Feral Creatures by Kira Jane Buxton

The completion of the story begun in Hollow Kingdom, this tale encompasses fantastically mutated creatures, the natural world and social commentary. A snarky, smart but narcissistic crow navigates a post-apocalyptic world to protect the last human on earth.
Feral Creatures by Kira Jane Buxton
Grand Central Publishing
Hardcover | $28.00

This may appear to some to be a sequel to Hollow Kingdom, the author’s previous work, but it is really the completion of the story. It is narrated by a sentient crow whose admiration for his human companion morphed into a worship of everything created by humankind. They were subsequently demolished by a computer screen born virus bringing about an apocalypse: it is a cautionary tale and much more. As the remnants of the hominid species roam aimlessly, seeking the screens to which they were addicted and by which they were infected (smart phones, TVs, computers, video games, the whole lot) they demolish pretty much everything and kill any living things they encounter. They have also started to mutate into hybrids mocking natural creatures: some grow shells, extra eyes, wings, claws, all in imitation of the various species of animals, adapting and destroying simultaneously.


This happy tale plays out as S.T. the smart, handsome (in his own estimation) and resourceful corvid struggles to protect an anomaly: the last existing human child without mutation. Dee, as she is named is a Native Alaskan child placed in his care by a mother who knew her own days were numbered. His takes this charge with a seriousness that it admirable, noble, even. He is aided in this by a parliament of owls and various other denizens of the natural world engaging in a constant vigil against the depredations of the (not so human) humans. Despite the grim nature of this story, there is considerable humor, some even laugh-out-loud, often scatological or downright obscene. It is in its own way a brilliant amalgam of tragedy and comedy.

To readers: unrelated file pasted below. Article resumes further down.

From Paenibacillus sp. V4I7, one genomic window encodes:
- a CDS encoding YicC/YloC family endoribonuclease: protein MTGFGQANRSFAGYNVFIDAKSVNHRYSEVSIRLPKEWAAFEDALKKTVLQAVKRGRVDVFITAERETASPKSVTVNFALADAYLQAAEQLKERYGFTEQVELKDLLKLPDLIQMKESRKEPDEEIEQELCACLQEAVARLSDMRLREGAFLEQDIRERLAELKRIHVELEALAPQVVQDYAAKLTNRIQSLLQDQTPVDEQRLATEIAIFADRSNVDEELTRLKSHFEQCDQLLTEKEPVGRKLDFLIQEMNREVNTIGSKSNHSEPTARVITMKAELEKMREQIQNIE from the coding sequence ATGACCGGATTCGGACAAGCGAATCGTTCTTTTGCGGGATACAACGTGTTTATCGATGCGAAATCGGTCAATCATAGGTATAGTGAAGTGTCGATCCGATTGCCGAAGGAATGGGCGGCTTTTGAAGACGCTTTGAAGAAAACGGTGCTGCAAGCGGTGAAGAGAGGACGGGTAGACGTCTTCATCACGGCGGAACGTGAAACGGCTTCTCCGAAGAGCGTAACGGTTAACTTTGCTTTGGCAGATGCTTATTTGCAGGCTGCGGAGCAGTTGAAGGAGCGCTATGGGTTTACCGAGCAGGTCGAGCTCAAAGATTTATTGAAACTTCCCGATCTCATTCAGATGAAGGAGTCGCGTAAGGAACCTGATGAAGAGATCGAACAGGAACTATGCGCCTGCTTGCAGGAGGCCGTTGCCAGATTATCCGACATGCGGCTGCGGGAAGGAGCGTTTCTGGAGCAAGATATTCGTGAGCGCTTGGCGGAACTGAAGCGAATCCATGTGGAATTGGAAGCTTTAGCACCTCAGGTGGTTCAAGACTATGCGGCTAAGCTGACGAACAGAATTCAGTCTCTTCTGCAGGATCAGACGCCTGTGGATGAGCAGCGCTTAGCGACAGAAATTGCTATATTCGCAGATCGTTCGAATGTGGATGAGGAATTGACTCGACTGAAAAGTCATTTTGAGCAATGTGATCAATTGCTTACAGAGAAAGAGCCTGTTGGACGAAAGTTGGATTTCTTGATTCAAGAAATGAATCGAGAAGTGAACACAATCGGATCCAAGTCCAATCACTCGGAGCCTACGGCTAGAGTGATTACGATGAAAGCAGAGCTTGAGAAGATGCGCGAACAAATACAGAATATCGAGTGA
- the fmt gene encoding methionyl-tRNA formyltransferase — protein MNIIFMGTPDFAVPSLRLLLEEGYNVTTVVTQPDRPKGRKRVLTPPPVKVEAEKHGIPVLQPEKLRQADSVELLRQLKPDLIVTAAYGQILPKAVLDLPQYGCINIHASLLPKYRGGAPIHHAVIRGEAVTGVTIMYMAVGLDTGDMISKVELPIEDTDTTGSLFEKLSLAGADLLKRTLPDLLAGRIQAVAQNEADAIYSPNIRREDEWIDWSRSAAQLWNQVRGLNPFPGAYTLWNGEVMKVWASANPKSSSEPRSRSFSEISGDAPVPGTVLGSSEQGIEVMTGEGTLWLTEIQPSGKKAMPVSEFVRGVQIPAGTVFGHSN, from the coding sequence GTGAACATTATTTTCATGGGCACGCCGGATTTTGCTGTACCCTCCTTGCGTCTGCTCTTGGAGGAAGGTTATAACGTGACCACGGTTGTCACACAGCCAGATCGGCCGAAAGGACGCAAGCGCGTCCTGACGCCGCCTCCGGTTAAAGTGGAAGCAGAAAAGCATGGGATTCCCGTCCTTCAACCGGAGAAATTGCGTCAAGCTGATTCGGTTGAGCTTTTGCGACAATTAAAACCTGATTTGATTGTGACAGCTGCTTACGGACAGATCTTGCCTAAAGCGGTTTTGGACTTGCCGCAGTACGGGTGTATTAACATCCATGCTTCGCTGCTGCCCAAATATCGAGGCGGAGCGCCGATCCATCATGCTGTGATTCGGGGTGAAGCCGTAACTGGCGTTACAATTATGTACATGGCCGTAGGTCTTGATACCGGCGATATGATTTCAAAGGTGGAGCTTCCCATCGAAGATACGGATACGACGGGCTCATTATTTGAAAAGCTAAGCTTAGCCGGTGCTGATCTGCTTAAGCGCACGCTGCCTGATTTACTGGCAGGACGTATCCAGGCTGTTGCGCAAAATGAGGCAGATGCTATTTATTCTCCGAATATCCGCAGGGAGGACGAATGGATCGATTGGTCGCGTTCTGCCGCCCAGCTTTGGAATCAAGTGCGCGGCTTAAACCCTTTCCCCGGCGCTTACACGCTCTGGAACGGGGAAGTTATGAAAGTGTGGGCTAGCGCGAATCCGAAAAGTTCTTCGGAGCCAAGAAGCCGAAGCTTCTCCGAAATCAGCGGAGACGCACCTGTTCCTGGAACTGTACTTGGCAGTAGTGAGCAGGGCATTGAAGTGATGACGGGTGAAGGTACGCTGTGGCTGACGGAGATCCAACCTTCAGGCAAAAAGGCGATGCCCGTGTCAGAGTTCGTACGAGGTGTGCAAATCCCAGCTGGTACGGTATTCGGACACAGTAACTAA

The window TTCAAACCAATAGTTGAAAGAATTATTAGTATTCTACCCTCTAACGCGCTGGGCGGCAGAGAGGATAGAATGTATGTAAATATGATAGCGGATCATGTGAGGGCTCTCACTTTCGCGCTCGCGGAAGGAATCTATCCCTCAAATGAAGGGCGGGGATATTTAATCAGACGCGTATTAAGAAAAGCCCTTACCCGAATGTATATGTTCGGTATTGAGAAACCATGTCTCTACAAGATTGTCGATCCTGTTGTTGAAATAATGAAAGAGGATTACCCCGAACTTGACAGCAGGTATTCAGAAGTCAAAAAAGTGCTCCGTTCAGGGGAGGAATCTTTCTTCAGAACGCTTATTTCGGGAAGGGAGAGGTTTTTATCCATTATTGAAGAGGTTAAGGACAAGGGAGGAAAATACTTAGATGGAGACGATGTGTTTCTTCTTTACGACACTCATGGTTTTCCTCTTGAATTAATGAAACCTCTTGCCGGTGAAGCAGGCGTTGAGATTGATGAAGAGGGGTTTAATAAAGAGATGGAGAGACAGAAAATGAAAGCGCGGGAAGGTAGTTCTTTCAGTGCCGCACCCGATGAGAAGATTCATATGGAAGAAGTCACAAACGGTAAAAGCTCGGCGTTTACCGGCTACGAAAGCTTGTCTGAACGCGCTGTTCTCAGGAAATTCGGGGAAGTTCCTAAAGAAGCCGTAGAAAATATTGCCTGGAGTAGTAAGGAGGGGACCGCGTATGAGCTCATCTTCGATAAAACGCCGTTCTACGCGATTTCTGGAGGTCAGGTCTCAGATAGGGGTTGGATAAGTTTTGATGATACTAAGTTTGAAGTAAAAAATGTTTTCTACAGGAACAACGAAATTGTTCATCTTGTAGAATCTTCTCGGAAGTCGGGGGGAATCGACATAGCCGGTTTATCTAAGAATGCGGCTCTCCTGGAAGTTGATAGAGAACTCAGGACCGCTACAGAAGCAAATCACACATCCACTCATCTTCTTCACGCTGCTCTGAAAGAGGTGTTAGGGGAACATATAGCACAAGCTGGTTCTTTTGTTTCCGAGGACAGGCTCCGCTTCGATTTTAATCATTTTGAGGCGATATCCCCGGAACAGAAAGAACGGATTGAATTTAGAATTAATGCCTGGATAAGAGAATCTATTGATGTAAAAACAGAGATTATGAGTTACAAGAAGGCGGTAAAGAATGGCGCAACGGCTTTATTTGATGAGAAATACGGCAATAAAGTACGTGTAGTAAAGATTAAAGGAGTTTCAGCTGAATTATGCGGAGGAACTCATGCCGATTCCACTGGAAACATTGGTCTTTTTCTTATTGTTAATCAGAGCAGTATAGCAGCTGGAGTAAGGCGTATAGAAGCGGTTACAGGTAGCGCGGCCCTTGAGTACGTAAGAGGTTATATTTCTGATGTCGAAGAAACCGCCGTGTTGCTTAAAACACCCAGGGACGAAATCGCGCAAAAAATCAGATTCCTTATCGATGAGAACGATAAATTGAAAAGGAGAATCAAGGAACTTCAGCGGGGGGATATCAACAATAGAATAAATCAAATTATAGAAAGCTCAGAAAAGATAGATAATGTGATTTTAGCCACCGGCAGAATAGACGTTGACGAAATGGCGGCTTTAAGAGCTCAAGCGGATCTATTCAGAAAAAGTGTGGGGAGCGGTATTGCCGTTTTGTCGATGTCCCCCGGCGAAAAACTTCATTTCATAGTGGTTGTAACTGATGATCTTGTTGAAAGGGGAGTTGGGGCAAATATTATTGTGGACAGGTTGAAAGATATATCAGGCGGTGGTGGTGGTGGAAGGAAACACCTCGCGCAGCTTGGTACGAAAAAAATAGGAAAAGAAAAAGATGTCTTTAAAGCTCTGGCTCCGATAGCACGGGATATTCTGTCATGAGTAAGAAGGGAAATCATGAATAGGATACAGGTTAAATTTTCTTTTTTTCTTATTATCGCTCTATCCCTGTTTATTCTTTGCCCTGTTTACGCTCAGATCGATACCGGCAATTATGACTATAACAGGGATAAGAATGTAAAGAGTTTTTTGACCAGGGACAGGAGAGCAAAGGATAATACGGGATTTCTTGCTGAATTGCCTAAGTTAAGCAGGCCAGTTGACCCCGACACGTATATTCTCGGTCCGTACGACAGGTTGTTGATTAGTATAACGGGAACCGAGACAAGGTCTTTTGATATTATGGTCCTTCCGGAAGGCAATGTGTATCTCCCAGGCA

Add to this already heady mix some beautiful writing about the natural world and its inhabitants and the reading experience is unique. In my opinion, it is a work of genius. The combination of complex scenes of battle incorporating birds, beasts, fish and cetaceans with bizarre and frightening beings that could be culled from horror fiction is handled with skill and precision. It is science fiction or fantasy, whichever interpretation the reader chooses to call it, but it is fine writing at root. The Armageddon-like ending scenes are crafted masterfully. But it is the descriptions of woods, water, earth, air and the almost supernatural communications between all the aspects of the physical world that elevate the whole to another plane.